Parenting Articles

8 Easy Ways to Reconnect with Your Teen

Sunday, July 13th, 2014

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The teen years are a developmental time when children begin to distance themselves from their parents and families.

This is necessary and healthy.

But sometimes the emotional distance can become too extreme and you will feel the need to reconnect.

Your job as a parent parent is not an easy one: to allow your child to grow an independent sense of self, yet remain close enough to provide support and guidance when needed.

As your teen grows in maturity and independence, keep 8 these ideas in mind to help you reconnect when the distance grows too great.

  1. Encourage appropriate independence. Teens are searching to find their own identity. This may mean making choices that you find strange or shocking, or it can mean changing rules to fit their growing autonomy. It’s importance to balance independence with behavioral expectations to keep your teen safe. A teenager’s frontal cortex, the part of the brain that helps them make decisions and allows for impulse control, is not fully formed until the age of 25, according to the National Institute of Mental Health, so try and help them when they are making dangerous choices, but allow them freedom when it’s appropriate.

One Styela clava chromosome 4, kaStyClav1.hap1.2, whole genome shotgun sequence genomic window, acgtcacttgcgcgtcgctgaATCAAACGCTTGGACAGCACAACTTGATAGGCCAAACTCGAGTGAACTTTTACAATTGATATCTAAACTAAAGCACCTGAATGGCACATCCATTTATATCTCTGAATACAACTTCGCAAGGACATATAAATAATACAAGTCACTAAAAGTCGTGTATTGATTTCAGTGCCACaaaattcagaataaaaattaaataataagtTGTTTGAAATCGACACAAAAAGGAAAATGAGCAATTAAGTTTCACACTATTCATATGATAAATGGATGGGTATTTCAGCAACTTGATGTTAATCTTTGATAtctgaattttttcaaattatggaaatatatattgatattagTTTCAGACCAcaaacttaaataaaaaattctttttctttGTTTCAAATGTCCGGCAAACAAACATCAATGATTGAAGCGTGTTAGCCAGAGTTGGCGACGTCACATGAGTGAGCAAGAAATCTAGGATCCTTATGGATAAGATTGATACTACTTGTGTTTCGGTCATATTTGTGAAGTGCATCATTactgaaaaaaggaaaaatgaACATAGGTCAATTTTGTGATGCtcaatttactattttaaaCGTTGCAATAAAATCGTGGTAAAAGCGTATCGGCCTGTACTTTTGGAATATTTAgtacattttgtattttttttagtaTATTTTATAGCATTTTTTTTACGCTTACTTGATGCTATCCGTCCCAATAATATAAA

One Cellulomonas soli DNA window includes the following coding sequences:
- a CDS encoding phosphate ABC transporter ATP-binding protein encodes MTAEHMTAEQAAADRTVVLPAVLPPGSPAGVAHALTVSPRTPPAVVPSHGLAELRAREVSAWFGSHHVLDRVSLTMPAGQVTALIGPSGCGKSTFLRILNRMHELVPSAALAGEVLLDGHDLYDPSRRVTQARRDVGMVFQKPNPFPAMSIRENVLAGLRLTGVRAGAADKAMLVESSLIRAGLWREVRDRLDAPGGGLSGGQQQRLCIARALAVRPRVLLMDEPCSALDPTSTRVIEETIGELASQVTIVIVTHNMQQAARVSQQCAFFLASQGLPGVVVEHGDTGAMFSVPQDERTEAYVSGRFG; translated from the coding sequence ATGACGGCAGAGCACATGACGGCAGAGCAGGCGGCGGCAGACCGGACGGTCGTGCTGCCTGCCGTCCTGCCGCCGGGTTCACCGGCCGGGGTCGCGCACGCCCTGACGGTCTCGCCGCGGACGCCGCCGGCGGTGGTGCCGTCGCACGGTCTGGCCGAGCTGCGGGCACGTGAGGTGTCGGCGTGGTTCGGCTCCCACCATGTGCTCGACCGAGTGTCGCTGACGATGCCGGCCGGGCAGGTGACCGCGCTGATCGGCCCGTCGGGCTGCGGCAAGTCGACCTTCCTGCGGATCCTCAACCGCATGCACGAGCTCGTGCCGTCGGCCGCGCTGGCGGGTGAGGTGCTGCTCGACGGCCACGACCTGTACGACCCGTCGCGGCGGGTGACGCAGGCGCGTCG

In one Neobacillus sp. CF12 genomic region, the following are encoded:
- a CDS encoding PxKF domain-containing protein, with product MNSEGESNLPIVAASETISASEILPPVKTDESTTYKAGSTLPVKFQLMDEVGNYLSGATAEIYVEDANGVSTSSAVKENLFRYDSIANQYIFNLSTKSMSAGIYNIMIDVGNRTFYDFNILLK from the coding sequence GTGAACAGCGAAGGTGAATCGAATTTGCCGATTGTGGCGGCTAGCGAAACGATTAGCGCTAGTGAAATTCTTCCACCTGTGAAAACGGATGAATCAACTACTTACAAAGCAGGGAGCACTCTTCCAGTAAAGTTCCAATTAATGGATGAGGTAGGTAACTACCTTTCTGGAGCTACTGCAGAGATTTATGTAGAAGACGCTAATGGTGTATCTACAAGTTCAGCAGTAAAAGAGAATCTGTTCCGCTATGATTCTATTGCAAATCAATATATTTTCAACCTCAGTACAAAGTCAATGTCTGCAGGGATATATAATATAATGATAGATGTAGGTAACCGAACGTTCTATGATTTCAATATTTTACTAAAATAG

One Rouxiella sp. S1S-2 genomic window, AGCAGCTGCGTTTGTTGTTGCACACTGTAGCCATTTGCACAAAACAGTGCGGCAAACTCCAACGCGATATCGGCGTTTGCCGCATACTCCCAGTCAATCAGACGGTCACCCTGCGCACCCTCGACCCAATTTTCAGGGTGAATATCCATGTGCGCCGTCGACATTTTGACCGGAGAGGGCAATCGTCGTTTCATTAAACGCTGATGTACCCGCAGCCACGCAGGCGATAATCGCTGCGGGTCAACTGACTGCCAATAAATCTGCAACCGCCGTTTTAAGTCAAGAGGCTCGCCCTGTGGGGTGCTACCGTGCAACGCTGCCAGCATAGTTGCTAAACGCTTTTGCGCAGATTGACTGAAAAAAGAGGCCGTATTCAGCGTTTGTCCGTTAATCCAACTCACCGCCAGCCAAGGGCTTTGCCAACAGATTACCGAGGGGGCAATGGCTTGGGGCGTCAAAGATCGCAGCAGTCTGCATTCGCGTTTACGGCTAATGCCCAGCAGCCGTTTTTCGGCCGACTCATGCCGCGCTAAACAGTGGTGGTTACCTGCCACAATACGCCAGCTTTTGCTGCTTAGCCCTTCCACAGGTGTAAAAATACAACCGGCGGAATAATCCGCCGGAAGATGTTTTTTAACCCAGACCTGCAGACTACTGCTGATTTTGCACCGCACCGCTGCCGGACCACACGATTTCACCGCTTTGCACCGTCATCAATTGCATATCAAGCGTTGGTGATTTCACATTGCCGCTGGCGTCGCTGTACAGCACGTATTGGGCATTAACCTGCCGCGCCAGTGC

2. Recognize when your teen needs you to be closer. The teenage years can feel like an emotional roller coaster. Some days your child wants nothing to do with you, other days they talk your ear off and you feel like you can’t get a moment’s peace. When they are seeking connection, do your best to provide it, and if they withdraw again, realize that this is all part of the process of growing up.
  3. Lay off the lectures. Sometimes the fewer words that are spoken, the better. At this age, consequences speak volumes. If your teen knows she broke curfew and knows the consequences that are in place, she doesn’t need a lecture. If the problem is serious and needs to be addressed with a conversation, it helps if everyone involved is calm. Allow your teen to be part of the discussion. Even if you as the parent have the final word, teens need to feel like they are heard.
  4. Be positive,

When a Pet Dies: Helping Your Young Child Grieve

Monday, June 30th, 2014

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When your child’s pet dies, it can be a stressful and confusing time. He or she may not behave in a way that seems normal or natural, or their sadness may seem to linger for an extended period of time.

For many kids, the death of a beloved pet can bring nights of sobbing and tearful questions.

Even if the pet seems insignificant to adults, like a goldfish won at a fair, a child may feel as if their world is falling apart and mourn deeply.